The room felt chilly, and looked different with the early morning sunlight streaming through the window. It now seemed bright, small, and bare. The cold dark floors were anything but inviting, and the constant beeping gave me anxiety. But I was only focused on one thing in that room, and it was my daughter, laying in a hospital bed.
The sweet nurse quietly but quickly pulled up a chair which allowed me to sit next to Preslee. As I held her hand, I replayed yesterdays events in my mind, still trying to make sense of how we ended up here. Twenty-two hours ago, Preslee and I were picking Patrick up because his car broke down on the highway. Nineteen hours before, the three of us were driving to Sam’s Club. Seventeen hours before, Preslee climbed out of her crib for the very first time. Fifteen hours before, Pat and I were walking out of the movie theatre when we received the devastating phone call which told us to rush to the hospital, where we would learn our daughter had drowned in a canal. From that point on, everything was a complete blur, filled with images of doctors, tears, family, prayers, sending Preslee off on the life flight plane, flying in a stranger’s private plane to SLC, UT, spending hours in the waiting room, and now finally being allowed to be with my daughter. As I sat and stared at my little girl, I knew whatever the outcome might be, life was going to be different.
Suddenly my thoughts were interrupted as my mom walked in, and took a seat on the other side of the hospital bed. I filled her in on Preslee’s status, and then broke down. With tears running down my face, I asked her,“Why us? Why Preslee? What did we do to deserve this? We’ve done everything that has been asked of us. What were we being punished for?”
Three and a half years later, I’ve heard others ask the same question, “Why us?” as they too, experienced difficult trials. The more I study, and the more I watch good people struggle, the more I understand this phrase to be true-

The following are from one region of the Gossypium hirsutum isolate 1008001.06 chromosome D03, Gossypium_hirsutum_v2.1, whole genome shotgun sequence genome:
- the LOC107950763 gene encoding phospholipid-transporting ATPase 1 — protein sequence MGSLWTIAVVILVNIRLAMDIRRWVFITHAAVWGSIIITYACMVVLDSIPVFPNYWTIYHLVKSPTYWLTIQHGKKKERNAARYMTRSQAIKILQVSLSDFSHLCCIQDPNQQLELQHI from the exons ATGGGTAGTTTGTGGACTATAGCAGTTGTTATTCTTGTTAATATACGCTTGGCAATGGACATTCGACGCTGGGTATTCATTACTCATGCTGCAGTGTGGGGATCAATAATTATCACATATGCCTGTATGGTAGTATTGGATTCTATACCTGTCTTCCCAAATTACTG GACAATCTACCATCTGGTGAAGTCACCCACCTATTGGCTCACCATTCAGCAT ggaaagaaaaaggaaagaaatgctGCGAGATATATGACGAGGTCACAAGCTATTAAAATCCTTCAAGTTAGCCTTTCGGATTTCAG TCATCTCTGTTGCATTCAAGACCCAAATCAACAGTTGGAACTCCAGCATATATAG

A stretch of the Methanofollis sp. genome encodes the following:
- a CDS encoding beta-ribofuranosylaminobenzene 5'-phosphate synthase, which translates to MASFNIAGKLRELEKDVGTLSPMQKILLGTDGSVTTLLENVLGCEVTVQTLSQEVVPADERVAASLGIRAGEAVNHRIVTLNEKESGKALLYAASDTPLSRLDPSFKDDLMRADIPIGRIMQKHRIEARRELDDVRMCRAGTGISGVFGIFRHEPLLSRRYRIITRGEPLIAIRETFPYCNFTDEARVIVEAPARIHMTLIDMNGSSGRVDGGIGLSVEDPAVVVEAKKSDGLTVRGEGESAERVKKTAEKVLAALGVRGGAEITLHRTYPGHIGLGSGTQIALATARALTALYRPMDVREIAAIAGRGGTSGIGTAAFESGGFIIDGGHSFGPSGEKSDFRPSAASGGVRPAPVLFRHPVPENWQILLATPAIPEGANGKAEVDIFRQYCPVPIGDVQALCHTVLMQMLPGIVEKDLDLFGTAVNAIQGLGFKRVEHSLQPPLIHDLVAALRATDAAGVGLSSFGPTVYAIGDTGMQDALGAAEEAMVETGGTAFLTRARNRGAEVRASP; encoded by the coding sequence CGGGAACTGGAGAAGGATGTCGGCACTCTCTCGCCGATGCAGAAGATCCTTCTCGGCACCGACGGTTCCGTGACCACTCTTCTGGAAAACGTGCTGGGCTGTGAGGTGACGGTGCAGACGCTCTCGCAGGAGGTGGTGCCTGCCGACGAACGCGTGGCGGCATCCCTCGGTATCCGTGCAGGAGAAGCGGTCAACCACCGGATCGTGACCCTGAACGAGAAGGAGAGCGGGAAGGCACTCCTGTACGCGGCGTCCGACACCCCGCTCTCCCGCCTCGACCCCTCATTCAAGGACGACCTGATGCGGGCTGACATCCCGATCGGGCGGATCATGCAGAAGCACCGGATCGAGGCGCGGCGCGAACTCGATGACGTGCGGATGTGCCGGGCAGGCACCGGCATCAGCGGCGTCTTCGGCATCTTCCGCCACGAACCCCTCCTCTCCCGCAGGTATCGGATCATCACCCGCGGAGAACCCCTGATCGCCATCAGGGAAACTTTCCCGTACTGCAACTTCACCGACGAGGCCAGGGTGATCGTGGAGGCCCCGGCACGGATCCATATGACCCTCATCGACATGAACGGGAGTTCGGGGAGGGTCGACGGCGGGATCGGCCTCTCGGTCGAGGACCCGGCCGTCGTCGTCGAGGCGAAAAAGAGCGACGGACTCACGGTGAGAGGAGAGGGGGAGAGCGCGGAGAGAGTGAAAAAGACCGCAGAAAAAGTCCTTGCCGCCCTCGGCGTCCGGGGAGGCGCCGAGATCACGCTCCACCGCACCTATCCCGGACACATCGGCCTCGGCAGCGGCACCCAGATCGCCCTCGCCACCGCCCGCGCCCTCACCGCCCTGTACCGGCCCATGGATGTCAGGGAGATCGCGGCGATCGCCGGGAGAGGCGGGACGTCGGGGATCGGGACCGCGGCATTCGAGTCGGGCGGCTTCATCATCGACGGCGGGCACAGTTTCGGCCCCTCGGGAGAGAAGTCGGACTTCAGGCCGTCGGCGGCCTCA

It seems when people learn we lost our daughter, many of them tend to share the trials they’ve been forced to endure. Its been humbling and eye opening. I’ve listened and been amazed as they share how they drove their roots deep down into the earth, and they stood tall, and in the end, became stronger trees. I’ve learned that trials often make the most beautiful kind of people, they develop talents and qualities this world often tends to lack.
James E. Faust taught:
“The thorns that prick, that stick in the flesh, that hurt, often change lives which seem robbed of significance and hope. This change comes about through a refining process which often seems cruel and hard. In this way the soul can become like soft clay in the hands of the Master in building lives of faith, usefulness, beauty, and strength.”
That cruel, hard, pain which Elder Faust speaks about has been present in my life, especially thinking back to that cold hospital room, to the moment we realized we were going to have to say goodbye, when we watched our only child take her last breath, battling depression, and even now, during those moments my heart literally aches to have a five year old little girl helping me with her brothers, I too know this pain. But with time, I’ve learned how to answer the question I asked my mom three years ago,
Because the Lord had plans, and saw something I didn’t. (And still does when I doubt) Like President Faust taught, my prideful self needed to be softened, reshaped, and be given the opportunity to become something stronger. I may only be a small tree, who withstood the first storm, but I’ve learned from others to thrust my own roots down deep, anchor them in soil.
And when my roots were anchored, I found:
Hope – which helped me put one foot in front of the other, and eventually brought happiness back into my life.
Love - grief taught me to love much more deeply, with that comes compassion.
Faith – in the gospel of Jesus Christ, that this life isn’t the end.
But the number one thing losing Preslee taught me, is I don’t have to withstand the storm alone. When grief becomes consuming and detrimental, and it feels like I can’t withstand the wind anymore, I’ve learned I don’t have to fight the high speed winds by myself, I can trust in my savior, Jesus Christ to be the one next to me, shielding the wind at my most desperate times.
I just have to be the one who seeks Him out.
Whether you are battling the biggest trial of your life, or it is yet to come, remember good timber does not grow with ease. When you want to scream, “Why me?” Remember, God knows your potential, and he’s pushing you to become something beautiful, and usually something to bless someone else’s life. I know I couldn’t have gotten through the past three and a half years without those who already survived their storms.
If I could give one piece of advice to someone who is struggling, or those who have yet to face significant trials in their own lives, it would be to dig deep, and anchor your roots in the gospel of Jesus Christ and His teachings. If I've learned one thing during this storm, it’s that you never know when the wind is going to blow, or how hard it will hit.
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